Equation (5) suggests that wall stiffness during contraction is proportional to the baseline stiffness and increases nearly linearly with the average contractile force which is consistent with the experimental results seen at the whole airway level [29]. Finally, substituting the right-hand side of Eq. (5) to Eq. (2), we obtain the relative change in volume as
$ΔVVb=α⟨fc⟩1+α⟨fc⟩$
(6)

Equation (6) provides the link between the relative volume displaced by the airway at isobaric conditions and the average microscopic force of the ASM cell.

In the computational simulations, Eq. (4) was calculated and substituted into Eq. (2) to predict relative volume changes during a simulation including 2,500,000 time steps for the following parameter combinations using matlab R2018a. The value of Ta was set to 100, while Tr was varied between 1 and 100. Cell–cell interactions were assumed to be isotropic with g = gl = gr = gt = gb and the value of g was varied between 0.002 and 0.256 for several values of pa ranging from 0.0005 to 0.05. The parameters Ta and Tr are completely arbitrary, and the g values are probabilities. These parameters were chosen after initial testing of the model followed by a broad sweep in the parameter space. The peaks in ΔV/Vb were identified with a peak detection algorithm from which we computed the mean and SD of amplitudes, contraction frequency defined as the inverse of the time between peaks and the intensity defined as the product of amplitude and frequency.

### Statistics.

Normally distributed data were analyzed using one-way analysis of variance, and all pairwise multiple comparison using sigmaplot (version 13.0, Chicago, IL). If data could not be normalized, one-way analysis of variance on ranks was used (sigmaplot). Data from the different age groups are expressed as mean ± SEM or median ± interquartile range (IQR) (graphpadprism, version 5.0; GraphPad Software, La Jolla, CA). Differences between groups were considered statistically significant at P <0.05.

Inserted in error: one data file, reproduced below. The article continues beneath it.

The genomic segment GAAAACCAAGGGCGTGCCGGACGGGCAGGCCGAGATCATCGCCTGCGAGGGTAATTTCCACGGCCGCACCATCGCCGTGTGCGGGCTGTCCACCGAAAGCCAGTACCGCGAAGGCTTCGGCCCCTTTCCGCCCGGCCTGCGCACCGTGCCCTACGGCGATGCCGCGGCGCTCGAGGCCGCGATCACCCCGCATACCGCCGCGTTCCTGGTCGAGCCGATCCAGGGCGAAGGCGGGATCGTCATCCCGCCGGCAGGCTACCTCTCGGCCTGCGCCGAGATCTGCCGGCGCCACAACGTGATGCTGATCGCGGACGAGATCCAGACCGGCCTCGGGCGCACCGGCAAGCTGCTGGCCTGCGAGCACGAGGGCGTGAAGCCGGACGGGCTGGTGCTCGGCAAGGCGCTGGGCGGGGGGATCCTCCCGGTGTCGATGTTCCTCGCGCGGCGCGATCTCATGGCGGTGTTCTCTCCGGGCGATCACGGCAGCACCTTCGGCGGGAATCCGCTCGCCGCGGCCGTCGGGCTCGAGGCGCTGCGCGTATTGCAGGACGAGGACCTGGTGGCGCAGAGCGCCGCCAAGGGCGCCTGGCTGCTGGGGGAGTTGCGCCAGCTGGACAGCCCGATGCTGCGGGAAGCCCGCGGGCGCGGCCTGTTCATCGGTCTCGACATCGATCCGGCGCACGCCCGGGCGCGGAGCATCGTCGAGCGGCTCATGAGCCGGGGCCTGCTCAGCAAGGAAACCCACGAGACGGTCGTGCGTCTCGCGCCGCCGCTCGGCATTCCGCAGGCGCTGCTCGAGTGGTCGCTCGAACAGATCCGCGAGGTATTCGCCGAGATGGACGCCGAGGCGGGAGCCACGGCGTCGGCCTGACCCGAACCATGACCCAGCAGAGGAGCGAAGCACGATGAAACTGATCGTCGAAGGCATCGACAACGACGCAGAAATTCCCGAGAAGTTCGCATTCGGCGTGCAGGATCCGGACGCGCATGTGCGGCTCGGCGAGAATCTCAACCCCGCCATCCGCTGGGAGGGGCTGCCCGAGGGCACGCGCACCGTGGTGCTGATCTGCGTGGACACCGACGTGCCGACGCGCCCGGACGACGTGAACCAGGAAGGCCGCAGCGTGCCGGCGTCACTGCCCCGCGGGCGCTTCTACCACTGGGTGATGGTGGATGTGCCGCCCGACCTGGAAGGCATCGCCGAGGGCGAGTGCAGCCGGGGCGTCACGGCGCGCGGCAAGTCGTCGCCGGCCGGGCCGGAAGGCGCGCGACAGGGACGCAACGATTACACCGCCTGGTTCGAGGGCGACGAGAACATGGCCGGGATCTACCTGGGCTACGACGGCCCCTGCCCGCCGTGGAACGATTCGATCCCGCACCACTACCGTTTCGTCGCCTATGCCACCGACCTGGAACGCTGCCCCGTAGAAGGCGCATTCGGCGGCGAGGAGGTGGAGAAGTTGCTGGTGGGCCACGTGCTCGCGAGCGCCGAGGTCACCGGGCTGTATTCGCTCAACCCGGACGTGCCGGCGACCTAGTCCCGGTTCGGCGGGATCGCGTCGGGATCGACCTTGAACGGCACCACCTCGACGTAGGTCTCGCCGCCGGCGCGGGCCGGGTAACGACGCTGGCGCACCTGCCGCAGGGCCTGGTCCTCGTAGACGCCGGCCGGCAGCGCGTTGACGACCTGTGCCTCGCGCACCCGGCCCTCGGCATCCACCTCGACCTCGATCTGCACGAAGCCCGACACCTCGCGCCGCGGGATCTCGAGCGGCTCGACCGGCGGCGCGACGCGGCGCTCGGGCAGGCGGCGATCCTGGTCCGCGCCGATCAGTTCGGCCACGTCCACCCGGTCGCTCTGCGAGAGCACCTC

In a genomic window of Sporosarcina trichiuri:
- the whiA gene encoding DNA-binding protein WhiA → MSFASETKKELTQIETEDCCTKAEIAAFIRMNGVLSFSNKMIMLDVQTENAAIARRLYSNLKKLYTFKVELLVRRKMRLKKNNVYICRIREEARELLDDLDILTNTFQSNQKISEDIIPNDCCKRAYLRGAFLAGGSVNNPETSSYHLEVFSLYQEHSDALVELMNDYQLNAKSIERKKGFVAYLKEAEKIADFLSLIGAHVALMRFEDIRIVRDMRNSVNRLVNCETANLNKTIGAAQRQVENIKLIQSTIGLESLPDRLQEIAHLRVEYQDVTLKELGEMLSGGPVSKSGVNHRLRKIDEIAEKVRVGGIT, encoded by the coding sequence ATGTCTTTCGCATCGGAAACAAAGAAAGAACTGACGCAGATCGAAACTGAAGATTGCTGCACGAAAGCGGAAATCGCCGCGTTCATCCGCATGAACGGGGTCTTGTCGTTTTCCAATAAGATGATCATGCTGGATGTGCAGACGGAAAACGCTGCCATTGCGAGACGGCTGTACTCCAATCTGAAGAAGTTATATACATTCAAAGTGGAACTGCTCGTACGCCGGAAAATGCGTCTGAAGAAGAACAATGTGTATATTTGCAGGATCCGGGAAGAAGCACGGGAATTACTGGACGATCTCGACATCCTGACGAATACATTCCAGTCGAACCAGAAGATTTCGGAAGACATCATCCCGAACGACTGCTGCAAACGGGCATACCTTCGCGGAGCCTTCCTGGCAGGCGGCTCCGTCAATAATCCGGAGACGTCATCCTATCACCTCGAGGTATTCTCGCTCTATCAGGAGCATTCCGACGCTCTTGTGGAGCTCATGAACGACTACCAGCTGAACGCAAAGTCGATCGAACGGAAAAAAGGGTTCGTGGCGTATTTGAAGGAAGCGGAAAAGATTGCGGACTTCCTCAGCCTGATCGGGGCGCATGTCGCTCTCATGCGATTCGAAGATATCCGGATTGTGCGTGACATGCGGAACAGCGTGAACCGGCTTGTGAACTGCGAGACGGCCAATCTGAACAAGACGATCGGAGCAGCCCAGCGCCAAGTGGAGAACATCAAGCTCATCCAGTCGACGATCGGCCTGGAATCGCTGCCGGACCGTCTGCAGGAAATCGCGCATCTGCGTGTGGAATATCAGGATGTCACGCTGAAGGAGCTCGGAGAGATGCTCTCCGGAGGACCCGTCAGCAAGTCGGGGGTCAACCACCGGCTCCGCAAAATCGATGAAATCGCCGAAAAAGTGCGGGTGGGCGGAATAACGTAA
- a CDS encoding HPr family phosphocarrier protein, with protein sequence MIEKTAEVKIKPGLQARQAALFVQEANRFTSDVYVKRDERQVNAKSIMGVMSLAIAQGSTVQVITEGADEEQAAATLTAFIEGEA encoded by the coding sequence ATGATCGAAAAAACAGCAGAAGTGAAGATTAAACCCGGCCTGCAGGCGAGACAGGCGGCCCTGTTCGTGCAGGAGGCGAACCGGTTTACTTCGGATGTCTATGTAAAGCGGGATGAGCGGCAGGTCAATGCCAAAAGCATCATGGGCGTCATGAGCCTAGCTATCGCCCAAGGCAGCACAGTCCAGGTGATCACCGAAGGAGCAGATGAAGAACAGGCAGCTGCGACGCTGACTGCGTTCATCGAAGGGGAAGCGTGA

## Results

### Animal and Bronchial Segment Characteristics.

The sex and mass of animals are shown in Table 1. Length, volume, and generation of bronchial segments are shown in Table 2. Immature airways were taken from a more proximal location of the main stem bronchus and had a lower lumen volume despite comparable lengths.

Table 1

Group characteristics

GroupSex (M:F)Body mass (kg)
Fetal (128 d gestation)7:33.3 ± 0.4
Term (150 d gestation)5:34.8 ± 0.3
1–4 month lambs9:422.6 ± 3.3
1-yr-old sheep6:039.0 ± 1.2
5-yr-old sheep0:866.6 ± 3.7
GroupSex (M:F)Body mass (kg)
Fetal (128 d gestation)7:33.3 ± 0.4
Term (150 d gestation)5:34.8 ± 0.3
1–4 month lambs9:422.6 ± 3.3
1-yr-old sheep6:039.0 ± 1.2
5-yr-old sheep0:866.6 ± 3.7

Data are mean  ±  SEM. M, male; F, female; and d, days. Body mass means were calculated based on n = 8, n = 11, and n = 6 for fetal, 1–4 month lambs, and 5-yr-old sheep, respectively, since weights of some animals were not available. Other groups had complete data.

Table 2

Length, volume, and generation of bronchial segments

GroupLength (mm)Volume (μL)Generation
Fetal (128 d gestation)22.9 ± 2.1486.8 ± 45.01–10
Term (150 d gestation)30.0 ± 0.6581.5 ± 35.54–10
1–4 month lambs29.2 ± 0.7885.7 ± 84.7a,b9–12
1-yr-old sheep31.0 ± 0.5a1103.9 ± 59.5 a,b11–13
5-yr-old sheep28.9 ± 1.61208.2 ± 174.5 a,b11–14
GroupLength (mm)Volume (μL)Generation
Fetal (128 d gestation)22.9 ± 2.1486.8 ± 45.01–10
Term (150 d gestation)30.0 ± 0.6581.5 ± 35.54–10
1–4 month lambs29.2 ± 0.7885.7 ± 84.7a,b9–12
1-yr-old sheep31.0 ± 0.5a1103.9 ± 59.5 a,b11–13
5-yr-old sheep28.9 ± 1.61208.2 ± 174.5 a,b11–14

Length is the stretched airway length in the organ bath. Volume is lumen volume at 5 cm H2O after theophylline. Data are mean  ±  SEM. Generation (mode for each distal and proximal end of the segment) was determined by counting the number of side-branches along the mainstem bronchus with trachea defined as Generation 0. Generation was not recorded for 3 airways in the fetal group.

a

Significantly different from fetal (P <0.05).

b

Significantly different from term (P <0.05), d: days.